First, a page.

Whoa! This thing takes a turn.
And then it takes another one.
Katori Hall's strange little play about Dr. Martin Luther King Jr.'s final night on Earth is beckoning from downtown's Temple of Music and Art. The Mountaintop is a joint production of Arizona Theatre Company and the Penumbra Theatre Company in St. Paul, Minn. These co-productions are becoming more common as professional regional theater companies strive to get the most bang for their production bucks, which are required in increasingly lofty amounts for high-quality work.
Hall's piece is curious. Hers is a loosey-goosey approach to what many would expect to see: a sensitively wrought play about an iconic figure in his final hours, which might include moments of rambunctiousness to show his humanity, mixed with some soul-searching that yields new insights. In fact, this is what we assume we will see, because press materials address the play in vague terms.
In fact, Hall does let us witness a glorified figure behind closed curtains in a shabby hotel room who converses with a strange hotel maid and who demonstrates feet of clay (and foot odor and holes in his socks).
The trouble is that she blasts from what seems to be unfolding in the mold of the "well-made play" convention to a type of magical realism that would make Gabriel Garcia Marquez proud. And then she leaps into yet another dimension—let's call it the "PBS documentary style, adapted for the stage."
Some may call it inventive and courageous; some call it gimmicky. The necessity of a surprising shift does seem more like something you'd find at the murder mystery dinner theater than what we would expect and desire in a befittingly eloquent play about an eloquent man.
Hall is not eloquent. But she is effective. With the guidance of director Lou Bellamy, James T. Alfred as King and Erika LaVonn as Camae create a world into which we are guided to the mountaintop and given a glimpse of the other side. In the final moments of the play, it is almost impossible not to respond wholeheartedly to the tone, the visual impact and to King's own call to us delivered by Alfred. Although our spirits soar, we are aware that the journey is incomplete, and our hearts break at the same moment they are sent soaring.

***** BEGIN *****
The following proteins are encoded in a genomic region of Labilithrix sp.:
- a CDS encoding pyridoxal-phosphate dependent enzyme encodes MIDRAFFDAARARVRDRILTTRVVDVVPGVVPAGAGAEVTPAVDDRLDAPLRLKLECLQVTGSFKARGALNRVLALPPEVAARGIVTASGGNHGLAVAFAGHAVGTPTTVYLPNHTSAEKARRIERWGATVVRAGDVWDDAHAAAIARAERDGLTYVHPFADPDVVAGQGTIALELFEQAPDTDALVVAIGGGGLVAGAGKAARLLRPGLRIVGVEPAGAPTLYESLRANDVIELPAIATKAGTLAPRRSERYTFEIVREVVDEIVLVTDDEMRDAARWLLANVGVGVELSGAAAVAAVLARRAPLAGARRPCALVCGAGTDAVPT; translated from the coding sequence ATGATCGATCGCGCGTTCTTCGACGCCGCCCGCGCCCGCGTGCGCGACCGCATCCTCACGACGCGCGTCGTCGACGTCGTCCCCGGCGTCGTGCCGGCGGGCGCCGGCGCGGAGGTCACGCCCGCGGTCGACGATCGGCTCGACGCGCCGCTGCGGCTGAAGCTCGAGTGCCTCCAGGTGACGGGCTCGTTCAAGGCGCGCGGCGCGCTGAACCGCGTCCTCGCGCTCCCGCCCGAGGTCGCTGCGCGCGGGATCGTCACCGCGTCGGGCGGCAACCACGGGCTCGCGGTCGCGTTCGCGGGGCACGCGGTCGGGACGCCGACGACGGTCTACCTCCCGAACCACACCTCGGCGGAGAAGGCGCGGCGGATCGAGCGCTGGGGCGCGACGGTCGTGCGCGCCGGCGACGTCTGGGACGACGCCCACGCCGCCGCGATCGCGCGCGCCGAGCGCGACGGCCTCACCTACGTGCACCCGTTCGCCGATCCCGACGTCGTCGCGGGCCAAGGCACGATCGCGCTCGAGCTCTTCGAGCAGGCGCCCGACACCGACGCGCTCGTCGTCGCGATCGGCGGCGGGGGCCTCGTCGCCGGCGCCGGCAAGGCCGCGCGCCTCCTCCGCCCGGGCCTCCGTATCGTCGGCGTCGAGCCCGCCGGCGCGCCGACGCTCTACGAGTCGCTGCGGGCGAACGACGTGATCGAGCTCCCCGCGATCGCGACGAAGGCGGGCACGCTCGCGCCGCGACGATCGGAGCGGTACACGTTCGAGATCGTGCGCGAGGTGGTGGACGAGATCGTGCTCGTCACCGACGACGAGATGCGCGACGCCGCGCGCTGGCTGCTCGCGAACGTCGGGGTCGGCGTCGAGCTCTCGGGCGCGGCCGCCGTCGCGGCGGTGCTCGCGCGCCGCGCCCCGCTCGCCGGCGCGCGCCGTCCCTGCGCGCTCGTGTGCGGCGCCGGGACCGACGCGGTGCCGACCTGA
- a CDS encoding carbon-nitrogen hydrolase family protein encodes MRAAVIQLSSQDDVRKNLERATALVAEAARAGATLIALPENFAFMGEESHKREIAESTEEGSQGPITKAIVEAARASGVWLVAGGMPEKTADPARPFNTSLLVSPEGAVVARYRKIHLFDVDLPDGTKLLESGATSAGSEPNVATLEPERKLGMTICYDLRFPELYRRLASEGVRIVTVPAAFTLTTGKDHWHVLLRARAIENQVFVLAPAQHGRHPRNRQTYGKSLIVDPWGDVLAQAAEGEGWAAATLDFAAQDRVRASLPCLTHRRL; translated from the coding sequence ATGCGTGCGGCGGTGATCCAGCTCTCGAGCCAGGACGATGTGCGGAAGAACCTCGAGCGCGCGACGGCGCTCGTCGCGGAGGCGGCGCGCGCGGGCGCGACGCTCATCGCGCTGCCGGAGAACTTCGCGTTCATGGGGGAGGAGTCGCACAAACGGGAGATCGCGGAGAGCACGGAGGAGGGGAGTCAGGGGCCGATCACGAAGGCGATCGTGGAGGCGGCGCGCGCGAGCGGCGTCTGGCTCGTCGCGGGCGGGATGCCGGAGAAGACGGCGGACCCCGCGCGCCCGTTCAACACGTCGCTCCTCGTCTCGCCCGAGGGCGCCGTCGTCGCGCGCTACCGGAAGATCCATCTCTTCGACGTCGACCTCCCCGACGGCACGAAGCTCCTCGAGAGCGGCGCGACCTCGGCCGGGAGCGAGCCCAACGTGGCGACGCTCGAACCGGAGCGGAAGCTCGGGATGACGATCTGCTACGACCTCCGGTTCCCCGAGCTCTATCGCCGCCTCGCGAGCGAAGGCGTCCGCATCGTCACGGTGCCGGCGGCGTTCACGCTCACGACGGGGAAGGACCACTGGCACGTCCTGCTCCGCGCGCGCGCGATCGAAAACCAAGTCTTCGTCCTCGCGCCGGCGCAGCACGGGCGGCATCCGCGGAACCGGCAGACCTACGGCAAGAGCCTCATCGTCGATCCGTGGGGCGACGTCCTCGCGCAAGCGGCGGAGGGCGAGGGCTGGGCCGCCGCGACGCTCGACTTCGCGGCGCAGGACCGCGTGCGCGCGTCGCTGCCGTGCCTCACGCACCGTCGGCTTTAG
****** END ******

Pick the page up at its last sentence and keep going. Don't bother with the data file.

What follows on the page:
The setting is room 306 of the Lorraine Motel in Memphis, Tenn., the evening before King is assassinated in early April 1968 on the balcony of the shabby establishment. As we enter the theater, we are aware of the set and hear the thunderstorm and see the rain falling steadily outside the windows. (The terrific efforts of designers Vicki Smith, Don Danutzer and Martin Gwinup are vital to our experience.) We also see King as he goes about the solitary business of winding down after a long day, doing the mundane kinds of things one does alone in a motel room. He has just delivered one of his most moving speeches, in which afterward it seems that he was aware that his own life would be shortened, and that he would be unable to experience what would become a monumental shift in American history.
He wants some coffee to fuel his duty to write another speech. He is told that room service is no longer available, but that perhaps some coffee can be delivered. A hotel maid arrives with the coffee, and a quirkiness that is almost befuddling. It's her first day, she says, and because she is well aware of who he is, she bends the rules and stays to chat, smoke, flirt. She provides King with cigarettes and a thunderous sermon in which she claims that the whole racial inequality situation can best be served by killing the white man. She's foul-mouthed, but apologetic. Really, she's a strange bird, and the interactions between the two, although funny enough, become tiresome after about 40 minutes. What the heck is happening here? I was becoming impatient and annoyed with the actors, with the script, with the direction.
And then, it takes that turn.
Hall is a young playwright, and although she has already demonstrated considerable skills, her youth shows here. And that's both a good and not-so-good thing. She strives for much and is willing to take some real risks. But her treatment doesn't show us much about King that we didn't know or that we couldn't easily speculate about based on what we do know. We're not really left with new insights about the man and what he was about. One could judge what is evidenced here an immature glibness, annoying at least, possibly offensive at worst. It's a piece that seems at odds with itself, that relies on gimmickry and theatrical tricks. This cheapens Hall's efforts. But it doesn't spoil the evening.
Hall hails from Memphis, and her mother, Carrie Mae, wanted to gather with others to hear King, who was in Memphis because of a sanitation workers' strike that was fueling heated feelings among both the white and black populations of the segregated city. But there were rumors of possible violence that discouraged her from attending. It's easy to see that The Mountaintop could easily have been a writing exercise, with Hall riffing on an imaginary meeting of Mom and the man. A silly, sit-com feeling coupled with a gimmicky escape from what Hall must have known was wearing thin almost dooms the piece.
But it's King's own voice that ultimately rescues a shaky script, and sends us sobered to the ongoing work of building the promised land.